Our first day saw us spending a lot of time climbing up the Gun Creek Trail to Warner Lake. I’d ridden down this trail after a float plane drop in 2013, so somewhat new what to expect. It was a long, gradual climb with some punchy sections, starting on an abandon road and eventually passing through old forests, open meadows, and turquoise lakes. It was mostly rideable, but it still took most of the day to make it to our campsite at the far end of Warner Lake. The glacier waters were a nice way to refresh after a tough push.

Day two got off to a casual start as we waited for the sun to peak above the mountains before packing up camp. The first few hours were a tough push through endless scree and boulder fields up to Warner Pass. We used a mix of bike carrying techniques to get through the terrain, some preferring to carry their bike on their shoulders, myself preferring the one-handed, under the should carry when I couldn’t push.

The rockiness of the climb had me fearing we’d be in for a downhill push. Fortunately, I was completely wrong. The descent down from Warner Pass was fantastic, flowing into a wide valley amongst glacier backdrops. The trail dropped into a forest devastated by beetle kill, shockingly fast and fun the whole way. They sure knew how to build good mountain bike trails back in the day.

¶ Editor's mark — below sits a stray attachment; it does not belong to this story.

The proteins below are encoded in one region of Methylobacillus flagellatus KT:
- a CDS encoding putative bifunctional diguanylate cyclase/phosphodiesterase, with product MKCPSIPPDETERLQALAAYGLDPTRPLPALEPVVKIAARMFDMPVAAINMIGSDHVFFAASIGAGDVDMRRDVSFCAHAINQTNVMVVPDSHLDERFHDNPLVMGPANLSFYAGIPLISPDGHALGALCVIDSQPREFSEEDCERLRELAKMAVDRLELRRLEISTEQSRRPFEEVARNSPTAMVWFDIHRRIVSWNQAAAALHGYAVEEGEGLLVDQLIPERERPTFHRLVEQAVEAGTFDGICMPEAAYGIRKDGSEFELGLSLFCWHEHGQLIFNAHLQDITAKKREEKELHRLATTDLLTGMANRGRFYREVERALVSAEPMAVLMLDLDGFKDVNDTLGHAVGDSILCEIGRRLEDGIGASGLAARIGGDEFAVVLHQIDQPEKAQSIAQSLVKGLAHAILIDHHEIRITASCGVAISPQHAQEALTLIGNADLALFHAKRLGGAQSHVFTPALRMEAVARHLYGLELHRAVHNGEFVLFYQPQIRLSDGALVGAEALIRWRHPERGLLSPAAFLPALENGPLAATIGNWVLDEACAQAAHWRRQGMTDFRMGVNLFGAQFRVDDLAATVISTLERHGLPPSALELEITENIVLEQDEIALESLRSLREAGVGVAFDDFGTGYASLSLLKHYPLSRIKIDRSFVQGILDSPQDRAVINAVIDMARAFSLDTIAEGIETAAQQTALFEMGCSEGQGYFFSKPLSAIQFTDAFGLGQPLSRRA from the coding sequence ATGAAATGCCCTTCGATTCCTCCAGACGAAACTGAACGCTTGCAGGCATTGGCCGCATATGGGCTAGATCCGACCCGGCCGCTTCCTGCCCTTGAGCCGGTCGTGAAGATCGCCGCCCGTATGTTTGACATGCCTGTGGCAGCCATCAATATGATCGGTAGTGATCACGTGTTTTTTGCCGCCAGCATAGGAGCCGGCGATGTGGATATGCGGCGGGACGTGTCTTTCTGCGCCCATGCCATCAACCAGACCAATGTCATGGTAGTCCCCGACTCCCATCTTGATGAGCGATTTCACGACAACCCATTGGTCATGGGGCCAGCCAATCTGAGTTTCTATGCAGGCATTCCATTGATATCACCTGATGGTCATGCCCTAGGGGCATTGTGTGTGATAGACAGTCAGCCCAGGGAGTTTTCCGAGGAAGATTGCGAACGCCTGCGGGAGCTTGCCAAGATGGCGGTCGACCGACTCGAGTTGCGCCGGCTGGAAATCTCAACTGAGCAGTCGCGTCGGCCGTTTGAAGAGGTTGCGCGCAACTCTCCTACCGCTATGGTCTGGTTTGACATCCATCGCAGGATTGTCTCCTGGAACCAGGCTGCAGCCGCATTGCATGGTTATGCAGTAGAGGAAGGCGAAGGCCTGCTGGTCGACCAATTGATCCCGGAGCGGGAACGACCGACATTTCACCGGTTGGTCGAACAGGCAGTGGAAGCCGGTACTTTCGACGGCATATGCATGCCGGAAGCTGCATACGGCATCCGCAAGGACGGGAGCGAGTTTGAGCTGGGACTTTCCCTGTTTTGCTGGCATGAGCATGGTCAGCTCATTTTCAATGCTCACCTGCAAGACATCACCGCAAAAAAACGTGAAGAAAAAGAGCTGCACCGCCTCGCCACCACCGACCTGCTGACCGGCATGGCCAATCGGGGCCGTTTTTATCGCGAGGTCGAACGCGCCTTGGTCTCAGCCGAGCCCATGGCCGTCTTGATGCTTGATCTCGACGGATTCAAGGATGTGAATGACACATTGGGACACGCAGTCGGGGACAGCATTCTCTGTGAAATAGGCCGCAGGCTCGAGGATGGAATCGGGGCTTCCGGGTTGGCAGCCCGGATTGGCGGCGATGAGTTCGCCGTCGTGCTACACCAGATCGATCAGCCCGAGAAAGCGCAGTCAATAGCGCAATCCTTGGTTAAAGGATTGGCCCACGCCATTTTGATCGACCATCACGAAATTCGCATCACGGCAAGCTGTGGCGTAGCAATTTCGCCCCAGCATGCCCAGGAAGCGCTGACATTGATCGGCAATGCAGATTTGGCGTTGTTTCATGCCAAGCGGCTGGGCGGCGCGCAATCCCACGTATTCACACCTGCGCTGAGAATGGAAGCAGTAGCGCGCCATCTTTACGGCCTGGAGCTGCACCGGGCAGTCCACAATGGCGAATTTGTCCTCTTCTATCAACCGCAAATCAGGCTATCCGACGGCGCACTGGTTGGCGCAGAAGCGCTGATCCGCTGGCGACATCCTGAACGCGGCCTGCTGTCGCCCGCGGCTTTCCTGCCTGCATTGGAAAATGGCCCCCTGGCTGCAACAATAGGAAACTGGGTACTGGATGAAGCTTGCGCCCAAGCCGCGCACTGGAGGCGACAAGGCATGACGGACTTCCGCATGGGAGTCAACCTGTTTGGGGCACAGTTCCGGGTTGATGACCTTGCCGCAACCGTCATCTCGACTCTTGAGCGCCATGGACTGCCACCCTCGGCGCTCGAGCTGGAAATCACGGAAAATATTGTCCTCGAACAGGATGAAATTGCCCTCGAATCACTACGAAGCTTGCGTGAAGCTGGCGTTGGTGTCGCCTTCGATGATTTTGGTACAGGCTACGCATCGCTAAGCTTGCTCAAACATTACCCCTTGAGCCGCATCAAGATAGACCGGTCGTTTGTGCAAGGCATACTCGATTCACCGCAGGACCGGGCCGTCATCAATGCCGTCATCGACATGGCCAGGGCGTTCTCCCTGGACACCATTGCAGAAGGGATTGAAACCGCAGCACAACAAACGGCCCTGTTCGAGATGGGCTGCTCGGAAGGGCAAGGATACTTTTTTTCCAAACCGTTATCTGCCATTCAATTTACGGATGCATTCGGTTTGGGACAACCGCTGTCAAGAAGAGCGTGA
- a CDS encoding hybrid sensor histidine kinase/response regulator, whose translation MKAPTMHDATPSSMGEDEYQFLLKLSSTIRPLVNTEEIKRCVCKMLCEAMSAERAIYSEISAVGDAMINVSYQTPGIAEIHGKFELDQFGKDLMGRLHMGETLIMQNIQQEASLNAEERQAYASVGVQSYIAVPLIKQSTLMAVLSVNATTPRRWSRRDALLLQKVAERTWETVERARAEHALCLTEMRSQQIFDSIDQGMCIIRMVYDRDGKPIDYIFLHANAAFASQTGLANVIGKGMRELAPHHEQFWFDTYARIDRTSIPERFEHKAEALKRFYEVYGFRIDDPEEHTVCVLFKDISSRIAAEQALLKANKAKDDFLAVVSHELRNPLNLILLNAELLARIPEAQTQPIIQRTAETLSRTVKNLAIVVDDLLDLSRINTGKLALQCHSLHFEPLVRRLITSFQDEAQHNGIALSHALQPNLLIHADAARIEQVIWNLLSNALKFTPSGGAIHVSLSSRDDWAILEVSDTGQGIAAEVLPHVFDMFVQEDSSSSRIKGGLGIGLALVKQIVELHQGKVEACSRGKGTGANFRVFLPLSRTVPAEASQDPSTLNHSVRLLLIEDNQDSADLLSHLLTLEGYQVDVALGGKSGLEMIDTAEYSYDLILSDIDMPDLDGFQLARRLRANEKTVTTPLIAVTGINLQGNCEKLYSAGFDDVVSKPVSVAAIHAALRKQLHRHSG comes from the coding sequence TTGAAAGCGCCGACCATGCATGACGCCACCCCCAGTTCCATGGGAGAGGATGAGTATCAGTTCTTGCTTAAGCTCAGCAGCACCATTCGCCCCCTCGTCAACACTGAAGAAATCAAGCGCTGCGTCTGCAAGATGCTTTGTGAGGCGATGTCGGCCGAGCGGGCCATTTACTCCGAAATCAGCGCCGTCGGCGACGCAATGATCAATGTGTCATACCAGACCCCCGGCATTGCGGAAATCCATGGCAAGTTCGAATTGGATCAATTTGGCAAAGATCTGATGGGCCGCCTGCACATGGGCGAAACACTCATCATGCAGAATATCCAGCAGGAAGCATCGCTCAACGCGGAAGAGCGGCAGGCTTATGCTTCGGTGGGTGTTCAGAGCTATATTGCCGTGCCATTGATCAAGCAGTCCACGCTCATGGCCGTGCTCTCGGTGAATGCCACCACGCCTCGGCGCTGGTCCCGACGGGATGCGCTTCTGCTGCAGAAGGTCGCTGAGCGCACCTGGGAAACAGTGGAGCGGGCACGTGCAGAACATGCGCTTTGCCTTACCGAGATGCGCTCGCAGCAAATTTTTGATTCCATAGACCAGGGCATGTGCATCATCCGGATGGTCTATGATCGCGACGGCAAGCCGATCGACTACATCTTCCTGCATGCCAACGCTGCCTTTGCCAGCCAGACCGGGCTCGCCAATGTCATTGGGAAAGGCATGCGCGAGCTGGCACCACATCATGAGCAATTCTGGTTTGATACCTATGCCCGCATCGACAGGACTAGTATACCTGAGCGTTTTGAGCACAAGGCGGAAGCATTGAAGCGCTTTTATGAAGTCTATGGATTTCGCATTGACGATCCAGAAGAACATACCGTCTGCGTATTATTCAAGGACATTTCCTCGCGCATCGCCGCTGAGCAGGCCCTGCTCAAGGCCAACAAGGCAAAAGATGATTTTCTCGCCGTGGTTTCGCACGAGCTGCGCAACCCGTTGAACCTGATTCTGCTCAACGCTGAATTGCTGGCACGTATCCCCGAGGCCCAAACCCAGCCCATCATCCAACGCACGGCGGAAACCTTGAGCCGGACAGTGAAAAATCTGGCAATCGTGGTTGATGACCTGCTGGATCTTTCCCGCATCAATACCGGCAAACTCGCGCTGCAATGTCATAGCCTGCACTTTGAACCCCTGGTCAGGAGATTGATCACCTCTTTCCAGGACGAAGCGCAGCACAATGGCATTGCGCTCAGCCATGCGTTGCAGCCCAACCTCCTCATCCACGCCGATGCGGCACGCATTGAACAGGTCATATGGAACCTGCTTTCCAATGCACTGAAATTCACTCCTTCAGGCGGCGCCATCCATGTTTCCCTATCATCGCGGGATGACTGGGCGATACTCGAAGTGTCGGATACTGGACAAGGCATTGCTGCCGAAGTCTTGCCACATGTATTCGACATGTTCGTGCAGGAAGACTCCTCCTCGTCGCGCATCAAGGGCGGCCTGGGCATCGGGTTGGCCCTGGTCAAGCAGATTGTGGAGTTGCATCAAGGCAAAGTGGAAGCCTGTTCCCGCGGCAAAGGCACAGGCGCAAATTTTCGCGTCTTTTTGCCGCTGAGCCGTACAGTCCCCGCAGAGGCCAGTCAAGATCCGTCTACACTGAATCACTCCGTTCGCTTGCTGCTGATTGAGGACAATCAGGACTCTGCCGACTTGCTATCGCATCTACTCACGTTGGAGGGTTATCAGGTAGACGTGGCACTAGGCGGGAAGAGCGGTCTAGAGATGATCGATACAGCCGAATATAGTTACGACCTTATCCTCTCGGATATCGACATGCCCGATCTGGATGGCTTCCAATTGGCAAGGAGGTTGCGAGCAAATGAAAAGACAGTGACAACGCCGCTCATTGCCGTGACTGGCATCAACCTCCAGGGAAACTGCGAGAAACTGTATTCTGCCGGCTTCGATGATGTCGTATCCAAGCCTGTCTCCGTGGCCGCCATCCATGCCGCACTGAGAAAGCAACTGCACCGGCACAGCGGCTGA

The fun ended at an old road, the remnants of which brought us back to the alpine. It was brutally steep, but pushing up a road was infinitely easier than technical single track. The trail petered in and out as we traversed through the alpine towards Iron Pass, but the route was easy to follow. Or you could just pick your own way upwards.

Coming down from Iron Pass was the toughest part of the trip. We’d already done two big hike-a-bikes and now we had to walk our bikes downhill. Low on energy, it was a struggle. Eventually we reached valley bottom, where the trail was practically overgrown. There was lots of cursing and frustrating moments as I bashed my way through. After some time, the brush ended and the trail passed through several gorgeous meadows before descending to our camp at Big Creek.